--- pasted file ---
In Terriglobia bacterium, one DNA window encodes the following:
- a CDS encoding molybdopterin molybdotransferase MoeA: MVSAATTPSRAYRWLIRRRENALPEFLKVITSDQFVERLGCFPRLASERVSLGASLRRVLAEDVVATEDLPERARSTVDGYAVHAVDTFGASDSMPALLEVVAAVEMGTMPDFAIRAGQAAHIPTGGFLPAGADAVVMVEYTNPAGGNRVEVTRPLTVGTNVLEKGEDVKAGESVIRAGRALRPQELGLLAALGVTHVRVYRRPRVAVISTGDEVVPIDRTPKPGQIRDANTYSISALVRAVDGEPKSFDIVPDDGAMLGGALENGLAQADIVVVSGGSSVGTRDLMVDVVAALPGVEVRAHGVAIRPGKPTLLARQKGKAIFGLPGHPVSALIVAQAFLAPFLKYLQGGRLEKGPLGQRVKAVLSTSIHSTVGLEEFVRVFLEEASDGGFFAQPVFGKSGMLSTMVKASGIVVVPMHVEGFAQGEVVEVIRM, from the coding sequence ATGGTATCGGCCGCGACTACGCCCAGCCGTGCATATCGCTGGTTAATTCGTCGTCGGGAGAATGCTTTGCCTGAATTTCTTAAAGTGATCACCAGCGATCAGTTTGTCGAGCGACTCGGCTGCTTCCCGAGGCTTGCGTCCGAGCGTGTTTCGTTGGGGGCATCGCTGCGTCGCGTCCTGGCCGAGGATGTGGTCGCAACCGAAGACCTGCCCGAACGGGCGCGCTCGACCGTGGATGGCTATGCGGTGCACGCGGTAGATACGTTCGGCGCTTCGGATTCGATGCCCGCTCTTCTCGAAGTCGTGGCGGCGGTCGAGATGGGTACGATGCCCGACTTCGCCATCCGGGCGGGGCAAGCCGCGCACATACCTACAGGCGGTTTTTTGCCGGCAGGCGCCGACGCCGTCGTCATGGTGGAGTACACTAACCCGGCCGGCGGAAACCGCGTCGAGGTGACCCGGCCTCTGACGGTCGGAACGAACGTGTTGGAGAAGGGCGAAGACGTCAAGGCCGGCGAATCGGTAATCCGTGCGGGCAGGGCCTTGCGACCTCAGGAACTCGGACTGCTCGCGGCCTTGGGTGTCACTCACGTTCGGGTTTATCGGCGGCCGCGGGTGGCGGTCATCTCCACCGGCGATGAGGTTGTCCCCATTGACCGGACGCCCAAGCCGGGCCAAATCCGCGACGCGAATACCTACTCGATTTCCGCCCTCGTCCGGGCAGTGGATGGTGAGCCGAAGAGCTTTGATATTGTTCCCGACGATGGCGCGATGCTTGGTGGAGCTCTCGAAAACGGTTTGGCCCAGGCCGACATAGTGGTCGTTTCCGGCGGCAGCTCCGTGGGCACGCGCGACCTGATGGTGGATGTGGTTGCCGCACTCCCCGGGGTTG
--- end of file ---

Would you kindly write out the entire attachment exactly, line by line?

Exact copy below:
In Terriglobia bacterium, one DNA window encodes the following:
- a CDS encoding molybdopterin molybdotransferase MoeA: MVSAATTPSRAYRWLIRRRENALPEFLKVITSDQFVERLGCFPRLASERVSLGASLRRVLAEDVVATEDLPERARSTVDGYAVHAVDTFGASDSMPALLEVVAAVEMGTMPDFAIRAGQAAHIPTGGFLPAGADAVVMVEYTNPAGGNRVEVTRPLTVGTNVLEKGEDVKAGESVIRAGRALRPQELGLLAALGVTHVRVYRRPRVAVISTGDEVVPIDRTPKPGQIRDANTYSISALVRAVDGEPKSFDIVPDDGAMLGGALENGLAQADIVVVSGGSSVGTRDLMVDVVAALPGVEVRAHGVAIRPGKPTLLARQKGKAIFGLPGHPVSALIVAQAFLAPFLKYLQGGRLEKGPLGQRVKAVLSTSIHSTVGLEEFVRVFLEEASDGGFFAQPVFGKSGMLSTMVKASGIVVVPMHVEGFAQGEVVEVIRM, from the coding sequence ATGGTATCGGCCGCGACTACGCCCAGCCGTGCATATCGCTGGTTAATTCGTCGTCGGGAGAATGCTTTGCCTGAATTTCTTAAAGTGATCACCAGCGATCAGTTTGTCGAGCGACTCGGCTGCTTCCCGAGGCTTGCGTCCGAGCGTGTTTCGTTGGGGGCATCGCTGCGTCGCGTCCTGGCCGAGGATGTGGTCGCAACCGAAGACCTGCCCGAACGGGCGCGCTCGACCGTGGATGGCTATGCGGTGCACGCGGTAGATACGTTCGGCGCTTCGGATTCGATGCCCGCTCTTCTCGAAGTCGTGGCGGCGGTCGAGATGGGTACGATGCCCGACTTCGCCATCCGGGCGGGGCAAGCCGCGCACATACCTACAGGCGGTTTTTTGCCGGCAGGCGCCGACGCCGTCGTCATGGTGGAGTACACTAACCCGGCCGGCGGAAACCGCGTCGAGGTGACCCGGCCTCTGACGGTCGGAACGAACGTGTTGGAGAAGGGCGAAGACGTCAAGGCCGGCGAATCGGTAATCCGTGCGGGCAGGGCCTTGCGACCTCAGGAACTCGGACTGCTCGCGGCCTTGGGTGTCACTCACGTTCGGGTTTATCGGCGGCCGCGGGTGGCGGTCATCTCCACCGGCGATGAGGTTGTCCCCATTGACCGGACGCCCAAGCCGGGCCAAATCCGCGACGCGAATACCTACTCGATTTCCGCCCTCGTCCGGGCAGTGGATGGTGAGCCGAAGAGCTTTGATATTGTTCCCGACGATGGCGCGATGCTTGGTGGAGCTCTCGAAAACGGTTTGGCCCAGGCCGACATAGTGGTCGTTTCCGGCGGCAGCTCCGTGGGCACGCGCGACCTGATGGTGGATGTGGTTGCCGCACTCCCCGGGGTTG